Gecko range of “energy-friendly” MCUs gains ARM Cortex-M0+ Core-based chips

October 10, 2013 // By Graham Prophet
Following its acquisition of Energy Micro, Silicon Labs has introduced the EFM32 Zero Gecko MCUs that provide low-energy operation, with 32-bit processing, at prices down to $0.49 in high volume.

Calling them the industry’s most energy-friendly 32-bit MCUs based on the ARM Cortex-M0+, Silabs says that EFM32 Zero Geckos are designed to achieve the lowest system energy consumption for a wide range of battery-powered applications such as mobile health and fitness products, smart watches, activity trackers, smart meters, security systems and wireless sensor nodes, as well as battery-less systems powered by harvested energy. The family includes 16 variants; as with previous Gecko chips, its designers say that lowest overall power usage comes from attention to each of active power, standby power and the power needed to wake the device ton active from any of its four sleep modes. Support continues to include an energy-profiling tool that will accurately predict battery life for a given application.

In deep-sleep mode, Zero Gecko MCUs have 0.9 μA standby current consumption with a 32.768 kHz RTC, RAM/CPU state retention, brown-out detector and power-on-reset circuitry active. Active-mode power consumption scales down to 110 µA/MHz at 24 MHz with real-world code (prime number search algorithm) executed from flash. Current consumption is less than 20 nA in shut-off mode. The EFM32 MCUs further reduce power consumption with a 2-microsecond wakeup time from standby mode.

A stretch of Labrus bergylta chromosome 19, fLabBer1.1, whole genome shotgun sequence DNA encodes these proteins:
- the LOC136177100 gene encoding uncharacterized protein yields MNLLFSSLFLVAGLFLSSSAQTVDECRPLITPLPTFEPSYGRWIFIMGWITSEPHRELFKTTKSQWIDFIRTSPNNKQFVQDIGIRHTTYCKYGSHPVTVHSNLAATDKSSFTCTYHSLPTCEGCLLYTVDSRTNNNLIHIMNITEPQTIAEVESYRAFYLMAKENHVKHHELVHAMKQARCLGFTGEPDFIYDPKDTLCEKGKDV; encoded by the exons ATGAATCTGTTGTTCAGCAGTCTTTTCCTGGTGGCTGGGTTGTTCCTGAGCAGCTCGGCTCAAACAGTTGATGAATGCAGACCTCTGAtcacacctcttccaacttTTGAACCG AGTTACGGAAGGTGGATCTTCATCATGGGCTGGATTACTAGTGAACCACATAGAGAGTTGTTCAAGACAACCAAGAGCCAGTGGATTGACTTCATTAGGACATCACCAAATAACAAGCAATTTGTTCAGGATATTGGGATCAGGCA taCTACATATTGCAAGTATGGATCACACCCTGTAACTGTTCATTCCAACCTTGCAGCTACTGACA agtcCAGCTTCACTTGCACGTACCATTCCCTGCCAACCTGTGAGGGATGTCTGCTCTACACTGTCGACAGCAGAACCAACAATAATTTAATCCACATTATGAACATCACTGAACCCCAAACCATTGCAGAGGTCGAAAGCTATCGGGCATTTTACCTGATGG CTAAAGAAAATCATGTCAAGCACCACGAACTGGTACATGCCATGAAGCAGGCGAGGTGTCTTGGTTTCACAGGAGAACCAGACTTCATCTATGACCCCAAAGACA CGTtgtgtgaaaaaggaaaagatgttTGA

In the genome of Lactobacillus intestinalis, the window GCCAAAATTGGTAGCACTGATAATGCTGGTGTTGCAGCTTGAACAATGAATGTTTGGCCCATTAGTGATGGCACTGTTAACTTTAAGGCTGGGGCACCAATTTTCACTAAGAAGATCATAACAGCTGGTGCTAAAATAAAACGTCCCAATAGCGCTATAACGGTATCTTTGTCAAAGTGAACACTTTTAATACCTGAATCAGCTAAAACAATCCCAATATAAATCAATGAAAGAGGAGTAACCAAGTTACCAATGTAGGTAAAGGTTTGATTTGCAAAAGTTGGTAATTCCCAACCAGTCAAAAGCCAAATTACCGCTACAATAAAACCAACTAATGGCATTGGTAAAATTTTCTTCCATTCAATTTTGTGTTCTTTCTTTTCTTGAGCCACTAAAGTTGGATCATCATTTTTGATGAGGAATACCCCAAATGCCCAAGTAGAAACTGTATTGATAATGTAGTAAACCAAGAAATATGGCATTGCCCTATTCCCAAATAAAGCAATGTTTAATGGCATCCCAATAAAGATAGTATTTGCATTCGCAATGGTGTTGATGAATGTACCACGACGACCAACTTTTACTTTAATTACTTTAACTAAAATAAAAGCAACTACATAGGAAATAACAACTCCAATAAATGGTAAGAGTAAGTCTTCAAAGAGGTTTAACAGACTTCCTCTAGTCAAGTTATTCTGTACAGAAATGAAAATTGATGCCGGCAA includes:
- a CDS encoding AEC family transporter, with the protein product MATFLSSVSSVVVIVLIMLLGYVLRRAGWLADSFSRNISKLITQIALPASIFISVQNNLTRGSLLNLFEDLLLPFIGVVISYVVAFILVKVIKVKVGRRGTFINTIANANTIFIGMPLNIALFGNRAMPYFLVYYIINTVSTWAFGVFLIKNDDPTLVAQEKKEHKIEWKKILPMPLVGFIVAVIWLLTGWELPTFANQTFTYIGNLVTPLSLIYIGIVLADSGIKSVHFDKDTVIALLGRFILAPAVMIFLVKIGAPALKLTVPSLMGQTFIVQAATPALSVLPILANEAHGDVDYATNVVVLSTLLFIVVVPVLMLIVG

Carried over from previous parts is the Peripheral Reflex System (PRS) that helps system-level energy efficiency; it monitors complex system-level events and allows different MCU peripherals to communicate directly with each other and autonomously without involving (waking) the CPU. Also continued from Tiny Gecko, Giant Gecko and Wonder Gecko devices are low-energy analogue peripherals include an analogue comparator, a supply voltage comparator, an on-chip temperature sensor and a 12-bit ADC with 350 μA current consumption at a 1 MHz sample rate. New is a programmable current digital-to-analog converter (IDAC), and Silabs says the EFM32 Zero Gecko devices are the only Cortex-M0+ MCUs with this facility on-chip. It generates a biasing current from 0.05-64 µA with only 10 nA overhead. The IDAC provides an